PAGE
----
Design for Discovery: Structural Shape & Topology Optimization
Friday, September 30 • 2:30 PM – UTEB, Rm. 175
Design for Discovery: Structural Shape & Topology Optimization with a Level Set Approach
Professor of Mechanical Engineering State University of New York at Stony Brook
Abstract: Topology optimization is an optimization-driven methodology which is capable of generating an optimal design without depending on the designers’ intuition, experience and inspiration. Topology optimization plays a crucial and rapidly expanding role in conceptual design and innovation, especially in automotive, aerospace and machine industries. In this talk, the speaker will make a brief review of the state of the art and introduce a level-set based topology optimization framework. In the level set framework, the boundary of the design is implicitly represented as the zero level set of a one-higher-dimensional level set function. Embedding the design in one higher dimension allows the flexibility in topological changes such as boundary merging or splitting in the design process, while keeping the boundary of the design clearly defined. After that, the speaker will report some of our recent effort to advance the level-set based topology optimization both in methodology and in applications. Selected topics include a variational distance- regularized parametric level set method, distributed compliant mechanisms synthesis, multi-physics energy harvester design, robust shape and topology optimization (RSTO) under uncertainty, and integrated design and additive manufacturing of heterogeneous mechanical metamaterials.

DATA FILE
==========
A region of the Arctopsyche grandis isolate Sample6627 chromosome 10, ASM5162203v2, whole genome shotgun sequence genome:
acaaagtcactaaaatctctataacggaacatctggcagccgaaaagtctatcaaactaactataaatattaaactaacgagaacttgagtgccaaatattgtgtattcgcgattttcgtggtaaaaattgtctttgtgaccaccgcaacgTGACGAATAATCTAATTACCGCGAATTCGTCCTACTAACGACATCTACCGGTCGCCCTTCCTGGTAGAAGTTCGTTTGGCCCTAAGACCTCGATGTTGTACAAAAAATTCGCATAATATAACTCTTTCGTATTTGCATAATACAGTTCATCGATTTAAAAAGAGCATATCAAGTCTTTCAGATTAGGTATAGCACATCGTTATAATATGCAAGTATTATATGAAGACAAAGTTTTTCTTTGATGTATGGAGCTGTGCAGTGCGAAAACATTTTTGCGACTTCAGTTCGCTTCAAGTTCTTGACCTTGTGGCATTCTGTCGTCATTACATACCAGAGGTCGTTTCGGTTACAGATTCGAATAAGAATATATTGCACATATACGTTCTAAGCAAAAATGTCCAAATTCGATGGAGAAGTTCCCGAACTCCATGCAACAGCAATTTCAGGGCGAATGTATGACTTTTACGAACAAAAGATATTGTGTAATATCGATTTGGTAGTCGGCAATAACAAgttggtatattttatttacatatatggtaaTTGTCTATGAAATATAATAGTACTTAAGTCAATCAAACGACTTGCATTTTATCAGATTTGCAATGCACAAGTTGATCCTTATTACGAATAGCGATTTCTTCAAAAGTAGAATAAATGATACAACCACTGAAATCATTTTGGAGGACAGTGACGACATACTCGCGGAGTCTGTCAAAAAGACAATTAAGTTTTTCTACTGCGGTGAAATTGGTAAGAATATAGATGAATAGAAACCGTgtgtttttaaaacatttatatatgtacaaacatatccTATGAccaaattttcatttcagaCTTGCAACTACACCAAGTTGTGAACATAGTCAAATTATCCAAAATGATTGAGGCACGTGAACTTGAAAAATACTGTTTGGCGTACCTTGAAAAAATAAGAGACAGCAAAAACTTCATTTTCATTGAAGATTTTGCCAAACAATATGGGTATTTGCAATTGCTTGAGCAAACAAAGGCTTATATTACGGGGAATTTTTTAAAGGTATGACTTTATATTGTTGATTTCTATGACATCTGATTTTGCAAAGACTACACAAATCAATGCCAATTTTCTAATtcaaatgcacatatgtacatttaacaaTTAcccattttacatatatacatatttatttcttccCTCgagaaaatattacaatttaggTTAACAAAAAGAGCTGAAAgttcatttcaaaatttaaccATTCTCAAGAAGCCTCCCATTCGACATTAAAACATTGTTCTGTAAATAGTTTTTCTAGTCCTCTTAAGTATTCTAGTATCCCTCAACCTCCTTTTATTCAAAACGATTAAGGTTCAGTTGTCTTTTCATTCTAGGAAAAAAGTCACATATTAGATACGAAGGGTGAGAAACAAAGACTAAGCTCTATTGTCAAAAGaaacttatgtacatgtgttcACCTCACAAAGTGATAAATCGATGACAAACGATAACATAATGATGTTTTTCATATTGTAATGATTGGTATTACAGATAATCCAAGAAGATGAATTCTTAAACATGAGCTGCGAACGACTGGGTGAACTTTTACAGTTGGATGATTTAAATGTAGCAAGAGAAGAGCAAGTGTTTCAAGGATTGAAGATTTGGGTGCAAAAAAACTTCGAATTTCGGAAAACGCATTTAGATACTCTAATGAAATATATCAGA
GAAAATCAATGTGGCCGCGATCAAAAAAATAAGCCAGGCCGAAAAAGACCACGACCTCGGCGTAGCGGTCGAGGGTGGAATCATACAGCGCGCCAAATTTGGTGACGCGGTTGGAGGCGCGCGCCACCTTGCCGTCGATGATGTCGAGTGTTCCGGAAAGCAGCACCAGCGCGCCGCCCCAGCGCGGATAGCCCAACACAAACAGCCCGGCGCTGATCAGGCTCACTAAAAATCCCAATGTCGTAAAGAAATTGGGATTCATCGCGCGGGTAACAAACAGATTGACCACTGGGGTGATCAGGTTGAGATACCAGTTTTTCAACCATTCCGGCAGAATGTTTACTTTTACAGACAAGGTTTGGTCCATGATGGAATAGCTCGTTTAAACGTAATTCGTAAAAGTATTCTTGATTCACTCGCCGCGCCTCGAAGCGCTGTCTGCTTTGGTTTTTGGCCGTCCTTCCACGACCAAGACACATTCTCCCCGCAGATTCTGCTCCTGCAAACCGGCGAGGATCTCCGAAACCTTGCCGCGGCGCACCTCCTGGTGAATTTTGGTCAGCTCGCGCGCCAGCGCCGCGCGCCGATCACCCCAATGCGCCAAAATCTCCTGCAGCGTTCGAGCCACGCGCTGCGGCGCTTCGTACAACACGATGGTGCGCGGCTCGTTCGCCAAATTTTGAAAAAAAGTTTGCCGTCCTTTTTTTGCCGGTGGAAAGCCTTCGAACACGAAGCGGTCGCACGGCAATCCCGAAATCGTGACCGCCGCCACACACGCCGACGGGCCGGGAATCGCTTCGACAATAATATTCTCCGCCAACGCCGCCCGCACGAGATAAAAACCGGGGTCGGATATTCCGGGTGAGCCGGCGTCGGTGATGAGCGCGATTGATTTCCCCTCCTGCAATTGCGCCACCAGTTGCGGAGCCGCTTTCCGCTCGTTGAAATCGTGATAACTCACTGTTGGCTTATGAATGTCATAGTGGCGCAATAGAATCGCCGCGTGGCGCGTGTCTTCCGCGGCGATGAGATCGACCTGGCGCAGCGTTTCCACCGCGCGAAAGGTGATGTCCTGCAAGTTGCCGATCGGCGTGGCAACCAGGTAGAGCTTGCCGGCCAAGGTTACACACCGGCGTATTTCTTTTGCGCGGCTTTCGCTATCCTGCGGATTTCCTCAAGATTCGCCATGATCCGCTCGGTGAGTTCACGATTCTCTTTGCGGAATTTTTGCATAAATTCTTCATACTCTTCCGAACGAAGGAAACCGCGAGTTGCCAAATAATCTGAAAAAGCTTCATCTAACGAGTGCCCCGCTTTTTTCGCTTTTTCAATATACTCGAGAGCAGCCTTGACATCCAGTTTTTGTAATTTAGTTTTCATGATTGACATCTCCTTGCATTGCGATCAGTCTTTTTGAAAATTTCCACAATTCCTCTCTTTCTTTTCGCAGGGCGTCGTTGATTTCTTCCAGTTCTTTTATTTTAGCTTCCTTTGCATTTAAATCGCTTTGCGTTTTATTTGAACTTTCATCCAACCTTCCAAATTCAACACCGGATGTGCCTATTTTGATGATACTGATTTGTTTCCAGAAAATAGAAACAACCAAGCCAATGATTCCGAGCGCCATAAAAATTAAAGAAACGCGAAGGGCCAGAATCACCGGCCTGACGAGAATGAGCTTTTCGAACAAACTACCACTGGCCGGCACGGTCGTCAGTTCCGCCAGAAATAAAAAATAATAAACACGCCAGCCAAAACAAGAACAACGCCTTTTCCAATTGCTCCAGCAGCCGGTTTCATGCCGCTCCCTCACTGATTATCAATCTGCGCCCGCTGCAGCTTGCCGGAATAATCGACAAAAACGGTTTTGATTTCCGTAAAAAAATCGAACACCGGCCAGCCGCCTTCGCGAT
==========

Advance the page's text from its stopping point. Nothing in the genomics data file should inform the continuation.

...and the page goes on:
Biographical Sketch: Professor Shikui Chen is an Assistant Professor at the State University of New York, Stony Brook since 2013. He earned his Ph.D. in mechanical engineering from Northwestern University in 2010. Dr. Chen’s research interests are in the area of predictive science based design optimization, particularly in the fields of structural shape and topology optimization, geometric modeling with level set methods, multiphysics simulation, PDE-constrained optimization, and simulation-based design under uncertainty. His research work has been funded by government and industry grants including National Science Foundation (NSF), University Transportation Research Center (UTRC), Ford Motor Company, Stratasys and SUNY Materials and Advanced Manufacturing Network of Excellence. Dr. Chen is a member of ASME and AIAA. He was the recipient of the ASME Compliant Mechanisms Theory Award in the ASME 31st Mechanisms and Robotics Conference in 2007.
For additional information, please contact Prof. Ying Li at (860)486-7110, email@example.com or Laurie Hockla at (860)486-2189, firstname.lastname@example.org.